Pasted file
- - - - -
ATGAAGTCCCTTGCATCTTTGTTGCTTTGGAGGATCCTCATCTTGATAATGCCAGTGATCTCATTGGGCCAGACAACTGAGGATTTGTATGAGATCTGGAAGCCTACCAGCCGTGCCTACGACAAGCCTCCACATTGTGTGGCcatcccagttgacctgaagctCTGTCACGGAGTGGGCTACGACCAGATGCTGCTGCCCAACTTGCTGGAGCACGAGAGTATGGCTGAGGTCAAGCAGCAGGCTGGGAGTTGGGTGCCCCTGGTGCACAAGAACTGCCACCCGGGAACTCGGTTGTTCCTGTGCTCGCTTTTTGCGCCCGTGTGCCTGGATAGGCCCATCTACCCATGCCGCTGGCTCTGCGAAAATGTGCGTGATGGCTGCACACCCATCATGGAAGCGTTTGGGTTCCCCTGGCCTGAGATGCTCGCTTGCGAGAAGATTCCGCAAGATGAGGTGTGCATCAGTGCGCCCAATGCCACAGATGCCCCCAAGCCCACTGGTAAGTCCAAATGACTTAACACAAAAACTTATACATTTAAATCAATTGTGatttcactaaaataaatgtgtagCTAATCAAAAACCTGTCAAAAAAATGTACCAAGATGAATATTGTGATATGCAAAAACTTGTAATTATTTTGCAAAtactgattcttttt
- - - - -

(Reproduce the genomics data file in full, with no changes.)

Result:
ATGAAGTCCCTTGCATCTTTGTTGCTTTGGAGGATCCTCATCTTGATAATGCCAGTGATCTCATTGGGCCAGACAACTGAGGATTTGTATGAGATCTGGAAGCCTACCAGCCGTGCCTACGACAAGCCTCCACATTGTGTGGCcatcccagttgacctgaagctCTGTCACGGAGTGGGCTACGACCAGATGCTGCTGCCCAACTTGCTGGAGCACGAGAGTATGGCTGAGGTCAAGCAGCAGGCTGGGAGTTGGGTGCCCCTGGTGCACAAGAACTGCCACCCGGGAACTCGGTTGTTCCTGTGCTCGCTTTTTGCGCCCGTGTGCCTGGATAGGCCCATCTACCCATGCCGCTGGCTCTGCGAAAATGTGCGTGATGGCTGCACACCCATCATGGAAGCGTTTGGGTTCCCCTGGCCTGAGATGCTCGCTTGCGAGAAGATTCCGCAAGATGAGGTGTGCATCAGTGCGCCCAATGCCACAGATGCCCCCAAGCCCACTGGTAAGTCCAAATGACTTAACACAAAAACTTATACATTTAAATCAATTGTGatttcactaaaataaatgtgtagCTAATCAAAAACCTGTCAAAAAAATGTACCAAGATGAATATTGTGATATGCAAAAACTTGTAATTATTTTGCAAAtactgattcttttt